Speaking of replicas: Regarding the tiny "COPY" inscription on the Higley copper reproduction illustrated in previous issues, I wrote: "I thought that "COPY" was a wee bit small myself. So which regulatory agency is in charge of enforcing the Hobby Protection Act?"
Ben Keele writes:
David Ganz writes:
FTC (Federal trade commission), but it is also a private action statute (that is an individual citizen can bring the claim and obtain damages and reasonable attorneys fees.
It seems to me that only the FTC would have the clout to persuade a violating manufacturer to comply to the letter of the law. Any damages an individual could claim would be based on their actual dollar outlay, and as sold by the maker these repros are cheap and plainly marketed as copies. Only if a third party passes one of these off as genuine and at a high price would there be any substantial outlay. But then the case would be against the third-party seller, not the maker.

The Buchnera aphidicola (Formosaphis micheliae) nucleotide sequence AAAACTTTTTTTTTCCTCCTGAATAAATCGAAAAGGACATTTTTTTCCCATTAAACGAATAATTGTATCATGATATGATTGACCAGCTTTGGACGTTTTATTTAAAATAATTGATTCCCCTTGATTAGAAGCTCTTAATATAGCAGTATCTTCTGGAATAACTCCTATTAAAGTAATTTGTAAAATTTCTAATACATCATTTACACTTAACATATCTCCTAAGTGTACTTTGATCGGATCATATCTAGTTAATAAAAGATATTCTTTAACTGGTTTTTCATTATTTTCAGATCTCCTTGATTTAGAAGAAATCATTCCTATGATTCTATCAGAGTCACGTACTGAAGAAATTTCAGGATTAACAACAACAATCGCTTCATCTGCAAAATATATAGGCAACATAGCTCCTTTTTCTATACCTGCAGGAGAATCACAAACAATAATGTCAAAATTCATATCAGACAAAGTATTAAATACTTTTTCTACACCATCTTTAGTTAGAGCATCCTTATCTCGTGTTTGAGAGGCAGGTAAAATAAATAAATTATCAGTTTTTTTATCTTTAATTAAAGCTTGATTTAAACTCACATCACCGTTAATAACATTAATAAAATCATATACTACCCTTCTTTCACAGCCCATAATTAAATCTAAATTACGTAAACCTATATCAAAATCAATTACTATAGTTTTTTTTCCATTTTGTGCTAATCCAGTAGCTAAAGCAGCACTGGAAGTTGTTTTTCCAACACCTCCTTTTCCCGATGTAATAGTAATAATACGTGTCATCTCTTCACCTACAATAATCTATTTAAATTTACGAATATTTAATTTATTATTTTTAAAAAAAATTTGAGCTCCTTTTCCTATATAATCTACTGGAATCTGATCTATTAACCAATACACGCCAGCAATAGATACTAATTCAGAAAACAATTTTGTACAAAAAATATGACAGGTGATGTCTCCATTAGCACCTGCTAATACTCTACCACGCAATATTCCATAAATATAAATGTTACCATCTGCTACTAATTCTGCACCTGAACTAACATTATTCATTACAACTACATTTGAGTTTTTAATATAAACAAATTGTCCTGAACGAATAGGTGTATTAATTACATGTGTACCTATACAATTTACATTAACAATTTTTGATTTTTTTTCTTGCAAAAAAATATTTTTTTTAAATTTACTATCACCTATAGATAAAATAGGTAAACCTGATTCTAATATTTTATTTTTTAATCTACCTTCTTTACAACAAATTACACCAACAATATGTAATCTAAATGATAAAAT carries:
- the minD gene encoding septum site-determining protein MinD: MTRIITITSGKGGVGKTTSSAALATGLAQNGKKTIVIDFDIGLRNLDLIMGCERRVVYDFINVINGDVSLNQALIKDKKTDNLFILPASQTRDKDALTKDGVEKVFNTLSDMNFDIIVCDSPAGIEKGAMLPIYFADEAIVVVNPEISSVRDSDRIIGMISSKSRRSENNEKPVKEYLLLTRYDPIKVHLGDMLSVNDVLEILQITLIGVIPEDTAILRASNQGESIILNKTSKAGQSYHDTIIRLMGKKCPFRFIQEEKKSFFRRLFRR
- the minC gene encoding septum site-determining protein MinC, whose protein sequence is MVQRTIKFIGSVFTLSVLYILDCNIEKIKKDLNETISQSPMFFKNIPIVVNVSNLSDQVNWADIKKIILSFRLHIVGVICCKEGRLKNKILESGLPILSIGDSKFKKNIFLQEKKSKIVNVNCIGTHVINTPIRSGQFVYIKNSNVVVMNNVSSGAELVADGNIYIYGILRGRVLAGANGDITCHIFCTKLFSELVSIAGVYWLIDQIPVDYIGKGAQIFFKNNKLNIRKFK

On a related note Philip Mernick writes:
I was reading the items about Peter Rosa reproductions. Not, as far as I know, having seen one, I have to ask how easy they are to distinguish from the originals. They are made from pewter but plated and toned to match the original and not (I presume) marked "replica". They could fool somebody bidding on-line but would they fool a collector at a coin show?
I asked Philip about the pewter reference, and he noted that on the ReplicaCoins web site it says they are all made of pewter. That would make the weight of the pieces a key factor in determining replicas from originals. Below is the exact text from the web site. Interesting.
Our coins are made of the finest lead and cadmium-free pewter. This the same type of pewter that is used for dinner plates and drinking cups.
The coins are electroplated with a pure silver, 24 karat gold or copper, depending on the original coins' metallic make up.
The silver and copper coins are then patinated and finished by hand to give them an aged looked.
To read the CoinReplicas FAQ page, see:
To read the earlier E-Sylum article, see:
COIN REPLICAS AND THE HOBBY PROTECTION ACT
Wayne Homren, Editor
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